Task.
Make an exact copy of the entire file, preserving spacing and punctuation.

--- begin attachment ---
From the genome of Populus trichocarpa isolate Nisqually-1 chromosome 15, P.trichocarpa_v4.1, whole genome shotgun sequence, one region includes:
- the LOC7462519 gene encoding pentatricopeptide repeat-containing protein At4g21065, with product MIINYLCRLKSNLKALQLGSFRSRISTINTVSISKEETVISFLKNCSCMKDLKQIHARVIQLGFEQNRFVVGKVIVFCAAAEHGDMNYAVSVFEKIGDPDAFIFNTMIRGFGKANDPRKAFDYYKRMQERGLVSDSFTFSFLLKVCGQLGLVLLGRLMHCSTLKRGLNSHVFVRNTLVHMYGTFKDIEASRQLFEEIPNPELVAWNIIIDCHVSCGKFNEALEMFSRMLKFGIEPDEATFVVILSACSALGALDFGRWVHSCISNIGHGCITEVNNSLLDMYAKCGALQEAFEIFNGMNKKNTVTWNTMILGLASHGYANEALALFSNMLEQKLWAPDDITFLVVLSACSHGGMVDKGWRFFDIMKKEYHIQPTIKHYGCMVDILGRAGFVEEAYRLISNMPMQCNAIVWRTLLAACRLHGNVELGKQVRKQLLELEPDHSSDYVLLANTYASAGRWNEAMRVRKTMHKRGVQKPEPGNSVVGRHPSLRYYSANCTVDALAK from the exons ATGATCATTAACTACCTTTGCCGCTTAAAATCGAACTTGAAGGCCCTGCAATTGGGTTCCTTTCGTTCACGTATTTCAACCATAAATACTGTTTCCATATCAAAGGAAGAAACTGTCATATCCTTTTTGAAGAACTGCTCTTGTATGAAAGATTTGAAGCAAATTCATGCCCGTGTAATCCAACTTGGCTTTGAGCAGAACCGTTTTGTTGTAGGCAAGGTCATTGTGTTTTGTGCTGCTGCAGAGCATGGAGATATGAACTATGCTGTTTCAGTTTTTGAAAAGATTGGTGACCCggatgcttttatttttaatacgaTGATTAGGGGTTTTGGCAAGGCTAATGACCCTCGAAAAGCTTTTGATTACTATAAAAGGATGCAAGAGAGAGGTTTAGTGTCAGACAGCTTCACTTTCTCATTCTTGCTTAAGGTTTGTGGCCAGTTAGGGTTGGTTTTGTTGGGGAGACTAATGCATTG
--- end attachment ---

From the genome of Populus trichocarpa isolate Nisqually-1 chromosome 15, P.trichocarpa_v4.1, whole genome shotgun sequence, one region includes:
- the LOC7462519 gene encoding pentatricopeptide repeat-containing protein At4g21065, with product MIINYLCRLKSNLKALQLGSFRSRISTINTVSISKEETVISFLKNCSCMKDLKQIHARVIQLGFEQNRFVVGKVIVFCAAAEHGDMNYAVSVFEKIGDPDAFIFNTMIRGFGKANDPRKAFDYYKRMQERGLVSDSFTFSFLLKVCGQLGLVLLGRLMHCSTLKRGLNSHVFVRNTLVHMYGTFKDIEASRQLFEEIPNPELVAWNIIIDCHVSCGKFNEALEMFSRMLKFGIEPDEATFVVILSACSALGALDFGRWVHSCISNIGHGCITEVNNSLLDMYAKCGALQEAFEIFNGMNKKNTVTWNTMILGLASHGYANEALALFSNMLEQKLWAPDDITFLVVLSACSHGGMVDKGWRFFDIMKKEYHIQPTIKHYGCMVDILGRAGFVEEAYRLISNMPMQCNAIVWRTLLAACRLHGNVELGKQVRKQLLELEPDHSSDYVLLANTYASAGRWNEAMRVRKTMHKRGVQKPEPGNSVVGRHPSLRYYSANCTVDALAK from the exons ATGATCATTAACTACCTTTGCCGCTTAAAATCGAACTTGAAGGCCCTGCAATTGGGTTCCTTTCGTTCACGTATTTCAACCATAAATACTGTTTCCATATCAAAGGAAGAAACTGTCATATCCTTTTTGAAGAACTGCTCTTGTATGAAAGATTTGAAGCAAATTCATGCCCGTGTAATCCAACTTGGCTTTGAGCAGAACCGTTTTGTTGTAGGCAAGGTCATTGTGTTTTGTGCTGCTGCAGAGCATGGAGATATGAACTATGCTGTTTCAGTTTTTGAAAAGATTGGTGACCCggatgcttttatttttaatacgaTGATTAGGGGTTTTGGCAAGGCTAATGACCCTCGAAAAGCTTTTGATTACTATAAAAGGATGCAAGAGAGAGGTTTAGTGTCAGACAGCTTCACTTTCTCATTCTTGCTTAAGGTTTGTGGCCAGTTAGGGTTGGTTTTGTTGGGGAGACTAATGCATTG